Rough accommodation and the journey back home.
Queenstown was the southernmost part of New Zealand we would visit on this trip. Milford Sound was the only sight to lay sore eyes upon left in New Zealand. I came to the realization that, roughly said, there's nothing for me here anymore. It's a horrible thought. Coming this far only to realize that you've made your dream come true, you've accomplished everything you've wanted. The realization that you are finished.
A month seemed like a lifetime.
Lifetime didn't feel very lively either and for one sullen second, I felt the nails of desperation clawing at my back. Why can't I just leave now? Why do I have to stay?
But for some reason my positive thoughts rose from the ashes of fires inside burned down. I pulled myself back on my feet before letting myself bathe in my own miserable head. A month of what seemed like nothing was there for a meaning, for something.
We made our way from Queenstown to Dunedin, a very moderate piece of road sightseeing-wise. Dunedin, the student capital of New Zealand, hosting 20 000 students of various interests, reminded about home, friends, fun – again - but I drew my thoughts back into reality, the now. We were picked up by our host, Kiwi-traditionally half an hour late, and the nice man took us to his farm.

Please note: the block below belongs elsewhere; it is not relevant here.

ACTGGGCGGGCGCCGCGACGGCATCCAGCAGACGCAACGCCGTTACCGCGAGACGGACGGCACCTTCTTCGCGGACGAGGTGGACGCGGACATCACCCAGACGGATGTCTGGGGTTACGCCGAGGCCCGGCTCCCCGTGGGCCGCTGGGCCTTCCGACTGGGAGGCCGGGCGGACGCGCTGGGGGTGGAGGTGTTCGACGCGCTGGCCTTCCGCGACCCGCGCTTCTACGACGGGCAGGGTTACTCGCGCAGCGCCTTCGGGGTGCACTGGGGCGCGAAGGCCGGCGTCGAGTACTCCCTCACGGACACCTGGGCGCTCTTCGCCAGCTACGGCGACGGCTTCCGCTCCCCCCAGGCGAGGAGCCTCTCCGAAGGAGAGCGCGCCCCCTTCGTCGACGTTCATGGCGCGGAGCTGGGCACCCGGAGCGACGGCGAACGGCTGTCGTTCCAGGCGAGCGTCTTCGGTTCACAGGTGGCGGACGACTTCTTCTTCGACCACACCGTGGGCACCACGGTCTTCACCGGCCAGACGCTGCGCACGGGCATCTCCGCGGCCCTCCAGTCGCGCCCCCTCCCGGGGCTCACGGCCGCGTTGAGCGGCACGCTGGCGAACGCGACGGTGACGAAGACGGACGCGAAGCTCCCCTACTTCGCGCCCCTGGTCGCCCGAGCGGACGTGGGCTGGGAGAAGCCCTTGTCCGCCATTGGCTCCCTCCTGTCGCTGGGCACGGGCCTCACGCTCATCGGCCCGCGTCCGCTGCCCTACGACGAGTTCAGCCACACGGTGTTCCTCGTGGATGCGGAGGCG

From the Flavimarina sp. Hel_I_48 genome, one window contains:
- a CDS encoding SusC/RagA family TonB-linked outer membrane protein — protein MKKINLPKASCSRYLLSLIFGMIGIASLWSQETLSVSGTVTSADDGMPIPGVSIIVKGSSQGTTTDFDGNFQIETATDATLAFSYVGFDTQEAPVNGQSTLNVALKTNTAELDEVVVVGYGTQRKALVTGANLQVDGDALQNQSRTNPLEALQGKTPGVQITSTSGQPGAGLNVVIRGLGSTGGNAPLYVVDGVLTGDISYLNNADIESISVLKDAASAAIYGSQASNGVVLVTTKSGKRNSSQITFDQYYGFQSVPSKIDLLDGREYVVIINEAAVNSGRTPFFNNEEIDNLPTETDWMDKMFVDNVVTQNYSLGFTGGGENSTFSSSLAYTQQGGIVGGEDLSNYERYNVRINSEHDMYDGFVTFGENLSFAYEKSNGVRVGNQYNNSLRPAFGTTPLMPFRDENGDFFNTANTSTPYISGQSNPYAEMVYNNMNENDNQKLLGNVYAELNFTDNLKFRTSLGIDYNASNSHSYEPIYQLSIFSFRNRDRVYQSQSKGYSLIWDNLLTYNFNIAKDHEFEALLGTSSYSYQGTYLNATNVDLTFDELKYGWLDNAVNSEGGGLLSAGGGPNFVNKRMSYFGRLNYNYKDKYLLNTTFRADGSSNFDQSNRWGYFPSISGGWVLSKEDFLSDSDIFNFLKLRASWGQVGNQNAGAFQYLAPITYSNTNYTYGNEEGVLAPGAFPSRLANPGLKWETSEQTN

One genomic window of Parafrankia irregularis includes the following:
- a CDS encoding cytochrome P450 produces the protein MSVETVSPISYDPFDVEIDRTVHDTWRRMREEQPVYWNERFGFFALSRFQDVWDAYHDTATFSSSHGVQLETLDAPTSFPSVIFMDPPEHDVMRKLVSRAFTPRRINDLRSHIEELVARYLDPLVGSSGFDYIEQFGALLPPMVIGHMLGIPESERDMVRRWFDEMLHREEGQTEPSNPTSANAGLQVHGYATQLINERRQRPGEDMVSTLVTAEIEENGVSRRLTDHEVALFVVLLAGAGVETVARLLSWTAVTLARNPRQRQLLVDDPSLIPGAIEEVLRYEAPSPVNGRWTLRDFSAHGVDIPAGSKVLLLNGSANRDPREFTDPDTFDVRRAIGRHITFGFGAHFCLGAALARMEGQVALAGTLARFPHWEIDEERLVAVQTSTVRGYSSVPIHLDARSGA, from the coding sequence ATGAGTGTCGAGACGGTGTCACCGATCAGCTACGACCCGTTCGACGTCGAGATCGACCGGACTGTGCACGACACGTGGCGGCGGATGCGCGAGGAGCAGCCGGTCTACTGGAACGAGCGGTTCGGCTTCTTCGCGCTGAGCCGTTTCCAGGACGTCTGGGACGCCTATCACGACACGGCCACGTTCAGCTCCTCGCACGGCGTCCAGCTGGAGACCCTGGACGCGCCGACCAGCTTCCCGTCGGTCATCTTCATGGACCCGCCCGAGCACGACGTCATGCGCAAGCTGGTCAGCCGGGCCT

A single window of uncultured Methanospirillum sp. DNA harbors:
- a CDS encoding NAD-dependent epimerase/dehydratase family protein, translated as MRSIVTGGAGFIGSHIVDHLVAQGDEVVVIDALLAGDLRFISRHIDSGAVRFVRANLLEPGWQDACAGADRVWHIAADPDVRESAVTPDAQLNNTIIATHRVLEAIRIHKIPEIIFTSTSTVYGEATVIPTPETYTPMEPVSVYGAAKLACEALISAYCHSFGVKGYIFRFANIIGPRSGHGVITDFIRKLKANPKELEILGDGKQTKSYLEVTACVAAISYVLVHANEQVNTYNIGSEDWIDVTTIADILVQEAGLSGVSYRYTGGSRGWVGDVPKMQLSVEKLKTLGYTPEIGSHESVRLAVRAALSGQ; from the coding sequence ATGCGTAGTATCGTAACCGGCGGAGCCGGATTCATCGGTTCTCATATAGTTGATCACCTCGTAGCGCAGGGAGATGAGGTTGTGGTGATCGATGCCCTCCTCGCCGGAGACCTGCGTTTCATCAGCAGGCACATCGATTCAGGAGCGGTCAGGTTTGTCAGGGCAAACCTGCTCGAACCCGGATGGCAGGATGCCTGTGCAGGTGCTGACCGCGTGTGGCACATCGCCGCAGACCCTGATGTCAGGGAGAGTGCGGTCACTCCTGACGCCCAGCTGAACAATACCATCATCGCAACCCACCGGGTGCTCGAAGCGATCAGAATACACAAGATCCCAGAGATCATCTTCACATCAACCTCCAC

I have never slept in a caravan before but in front of me was eight nights in a caravan with no heating, dust for a thousand vaccuums to suck up and an outdoors toilet that would've been pleasure in the military, but now felt like a chamber for death penalty prisoners. The shower might or might not be equipped with warm water, our host informed us. Apparently previous overnight guests has mentioned that the accommodation was a bit rough. Me and Maria (thank God for her happy spirit) replied that this wasn't rough – it was just a bit different.